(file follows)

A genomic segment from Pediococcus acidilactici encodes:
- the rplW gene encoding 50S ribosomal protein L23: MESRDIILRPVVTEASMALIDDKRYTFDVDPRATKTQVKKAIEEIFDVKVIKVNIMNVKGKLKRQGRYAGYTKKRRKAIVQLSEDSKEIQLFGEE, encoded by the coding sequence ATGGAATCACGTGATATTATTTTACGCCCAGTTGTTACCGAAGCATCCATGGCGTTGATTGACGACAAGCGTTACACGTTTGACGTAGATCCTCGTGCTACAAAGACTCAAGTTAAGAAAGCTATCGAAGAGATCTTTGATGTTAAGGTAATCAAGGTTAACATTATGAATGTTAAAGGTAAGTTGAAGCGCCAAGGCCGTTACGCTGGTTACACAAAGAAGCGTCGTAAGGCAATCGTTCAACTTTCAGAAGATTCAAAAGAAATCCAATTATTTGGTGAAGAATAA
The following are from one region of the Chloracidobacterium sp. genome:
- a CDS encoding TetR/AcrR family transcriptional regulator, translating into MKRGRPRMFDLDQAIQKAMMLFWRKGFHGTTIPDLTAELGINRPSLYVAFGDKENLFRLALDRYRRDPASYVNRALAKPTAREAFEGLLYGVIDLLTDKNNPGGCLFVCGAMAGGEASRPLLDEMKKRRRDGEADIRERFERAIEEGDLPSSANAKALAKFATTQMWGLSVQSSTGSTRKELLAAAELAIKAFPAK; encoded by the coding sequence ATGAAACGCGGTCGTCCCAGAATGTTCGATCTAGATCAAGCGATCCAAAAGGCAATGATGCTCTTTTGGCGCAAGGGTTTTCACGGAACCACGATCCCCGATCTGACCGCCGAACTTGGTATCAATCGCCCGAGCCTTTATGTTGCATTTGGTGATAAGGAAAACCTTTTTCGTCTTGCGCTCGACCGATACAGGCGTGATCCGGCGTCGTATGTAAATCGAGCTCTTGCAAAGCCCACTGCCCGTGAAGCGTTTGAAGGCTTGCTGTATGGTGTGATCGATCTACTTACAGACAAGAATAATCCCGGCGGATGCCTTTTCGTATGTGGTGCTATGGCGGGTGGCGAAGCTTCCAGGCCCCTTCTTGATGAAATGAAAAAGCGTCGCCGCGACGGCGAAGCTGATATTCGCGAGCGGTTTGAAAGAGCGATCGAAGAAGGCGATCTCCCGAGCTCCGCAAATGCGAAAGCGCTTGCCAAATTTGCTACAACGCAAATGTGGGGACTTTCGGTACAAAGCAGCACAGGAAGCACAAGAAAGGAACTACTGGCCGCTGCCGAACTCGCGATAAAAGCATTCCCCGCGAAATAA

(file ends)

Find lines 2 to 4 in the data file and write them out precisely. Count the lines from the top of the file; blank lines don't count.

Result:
- the rplW gene encoding 50S ribosomal protein L23: MESRDIILRPVVTEASMALIDDKRYTFDVDPRATKTQVKKAIEEIFDVKVIKVNIMNVKGKLKRQGRYAGYTKKRRKAIVQLSEDSKEIQLFGEE, encoded by the coding sequence ATGGAATCACGTGATATTATTTTACGCCCAGTTGTTACCGAAGCATCCATGGCGTTGATTGACGACAAGCGTTACACGTTTGACGTAGATCCTCGTGCTACAAAGACTCAAGTTAAGAAAGCTATCGAAGAGATCTTTGATGTTAAGGTAATCAAGGTTAACATTATGAATGTTAAAGGTAAGTTGAAGCGCCAAGGCCGTTACGCTGGTTACACAAAGAAGCGTCGTAAGGCAATCGTTCAACTTTCAGAAGATTCAAAAGAAATCCAATTATTTGGTGAAGAATAA
The following are from one region of the Chloracidobacterium sp. genome:
- a CDS encoding TetR/AcrR family transcriptional regulator, translating into MKRGRPRMFDLDQAIQKAMMLFWRKGFHGTTIPDLTAELGINRPSLYVAFGDKENLFRLALDRYRRDPASYVNRALAKPTAREAFEGLLYGVIDLLTDKNNPGGCLFVCGAMAGGEASRPLLDEMKKRRRDGEADIRERFERAIEEGDLPSSANAKALAKFATTQMWGLSVQSSTGSTRKELLAAAELAIKAFPAK; encoded by the coding sequence ATGAAACGCGGTCGTCCCAGAATGTTCGATCTAGATCAAGCGATCCAAAAGGCAATGATGCTCTTTTGGCGCAAGGGTTTTCACGGAACCACGATCCCCGATCTGACCGCCGAACTTGGTATCAATCGCCCGAGCCTTTATGTTGCATTTGGTGATAAGGAAAACCTTTTTCGTCTTGCGCTCGACCGATACAGGCGTGATCCGGCGTCGTATGTAAATCGAGCTCTTGCAAAGCCCACTGCCCGTGAAGCGTTTGAAGGCTTGCTGTATGGTGTGATCGATCTACTTACAGACAAGAATAATCCCGGCGGATGCCTTTTCGTATGTGGTGCTATGGCGGGTGGCGAAGCTTCCAGGCCCCTTCTTGATGAAATGAAAAAGCGTCGCCGCGACGGCGAAGCTGATATTCGCGAGCGGTTTGAAAGAGCGATCGAAGAAGGCGATCTCCCGAGCTCCGCAAATGCGAAAGCGCTTGCCAAATTTGCTACAACGCAAATGTGGGGACTTTCGGTACAAAGCAGCACAGGAAGCACAAGAAAGGAACTACTGGCCGCTGCCGAACTCGCGATAAAAGCATTCCCCGCGAAATAA